A new report from the Institute For the Future on "state-sponsored trolling" documents the rise and rise of government-backed troll armies who terrorize journalists and opposition figures with seemingly endless waves of individuals who bombard their targets with vile vitriol, from racial slurs to rape threats.
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On Friday, a variety of news outlets around the world published the Malta Files, a cache of 150,000 documents leaked "from a Malta-based provider of legal, financial and corporate services," revealing, among other things, that Turkish President Recep Tayyip Erdogan was secretly given a $25M oil tanker (!) by Azeri billionaire Mübariz Mansimov, a "friend" of Trump's who was present at the inauguration. Read the rest
September is a new website launched by left-wing groups in Ukraine, Belarus, and other former Soviet states, devoted to finding common cause among activists across the region (the name is a bit of an inside joke about the October, 1917 revolution, embodied in the site's strapline, "It’s not October yet, but it’s close"). Read the rest
Robert sez, "Azerbaijan is hosting the final of this Saturday's Eurovision song contest. Amidst the absurdity and kitsch, human rights groups are worried that Azerbaijan's autocratic government will use the occasion to airbrush its appalling treatment of journalists and activists. Index on Censorship is asking Boing Boing readers to make the President of Azerbaijan face the music during #Eurovision, by signing a petition demanding he end the persecution of writers and artists who speak truth to power."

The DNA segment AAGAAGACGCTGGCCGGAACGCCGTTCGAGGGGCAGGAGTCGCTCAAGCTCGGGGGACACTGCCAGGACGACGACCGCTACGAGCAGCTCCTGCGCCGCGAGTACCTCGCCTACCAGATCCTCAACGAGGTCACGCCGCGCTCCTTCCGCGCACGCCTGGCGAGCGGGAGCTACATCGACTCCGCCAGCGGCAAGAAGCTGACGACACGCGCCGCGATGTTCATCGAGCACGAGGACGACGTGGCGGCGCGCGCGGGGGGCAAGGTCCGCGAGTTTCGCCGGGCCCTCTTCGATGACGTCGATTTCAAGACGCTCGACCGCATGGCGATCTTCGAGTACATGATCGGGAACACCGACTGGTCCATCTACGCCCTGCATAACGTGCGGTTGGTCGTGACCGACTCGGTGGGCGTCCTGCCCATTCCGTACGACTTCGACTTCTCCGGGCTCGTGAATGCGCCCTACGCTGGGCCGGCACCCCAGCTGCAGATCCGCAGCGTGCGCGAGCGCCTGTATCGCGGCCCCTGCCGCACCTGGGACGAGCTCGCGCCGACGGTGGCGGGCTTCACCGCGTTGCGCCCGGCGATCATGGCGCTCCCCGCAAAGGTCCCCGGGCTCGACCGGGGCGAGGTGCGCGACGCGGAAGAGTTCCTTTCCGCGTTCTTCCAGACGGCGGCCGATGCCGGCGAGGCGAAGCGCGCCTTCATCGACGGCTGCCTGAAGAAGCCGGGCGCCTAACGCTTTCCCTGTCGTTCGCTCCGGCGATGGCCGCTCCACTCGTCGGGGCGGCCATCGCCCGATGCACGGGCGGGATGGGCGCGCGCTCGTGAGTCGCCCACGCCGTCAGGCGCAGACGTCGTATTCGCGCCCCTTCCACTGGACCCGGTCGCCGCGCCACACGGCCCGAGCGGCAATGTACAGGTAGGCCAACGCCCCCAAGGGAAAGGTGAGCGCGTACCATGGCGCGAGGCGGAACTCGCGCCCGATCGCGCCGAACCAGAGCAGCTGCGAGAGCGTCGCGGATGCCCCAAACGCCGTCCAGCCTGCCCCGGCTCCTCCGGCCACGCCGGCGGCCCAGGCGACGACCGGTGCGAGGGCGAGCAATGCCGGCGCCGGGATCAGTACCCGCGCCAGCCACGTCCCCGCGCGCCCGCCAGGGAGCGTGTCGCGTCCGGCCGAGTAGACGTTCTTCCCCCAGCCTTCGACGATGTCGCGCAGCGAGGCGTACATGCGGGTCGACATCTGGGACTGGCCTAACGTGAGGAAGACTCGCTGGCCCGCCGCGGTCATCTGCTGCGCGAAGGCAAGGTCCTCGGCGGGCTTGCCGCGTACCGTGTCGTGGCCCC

My father was born in a refugee camp in Azerbaijan -- to Russian/Polish/Belarusian parents -- and I've always felt a distant kinship to the place, enough so that I take this sort of thing more personally than I would if it were in another post-Soviet Asian dictatorship. I signed.
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The Eurovision Song Contest is a guilty pleasure for millions across Europe. But this year the competition has a dark side – it’s being hosted by Azerbaijan, a country whose people face violence, prison and persecution for exercising their right to free speech. On 18 April, Idrak Abbasov, an investigative reporter who won the Guardian/Index Award, was beaten unconscious by private security guards while the police looked on.
Other journalists have been attacked, abducted and tortured. In November 2011, writer Rafiq Tagi was attacked outside his home and later died. No one has been brought to justice for his murder. In fact, in the last seven years, there have been no arrests or prosecutions related to violence against journalists.
But it’s not just journalists – musicians, gay rights campaigners and political activists are also under attack.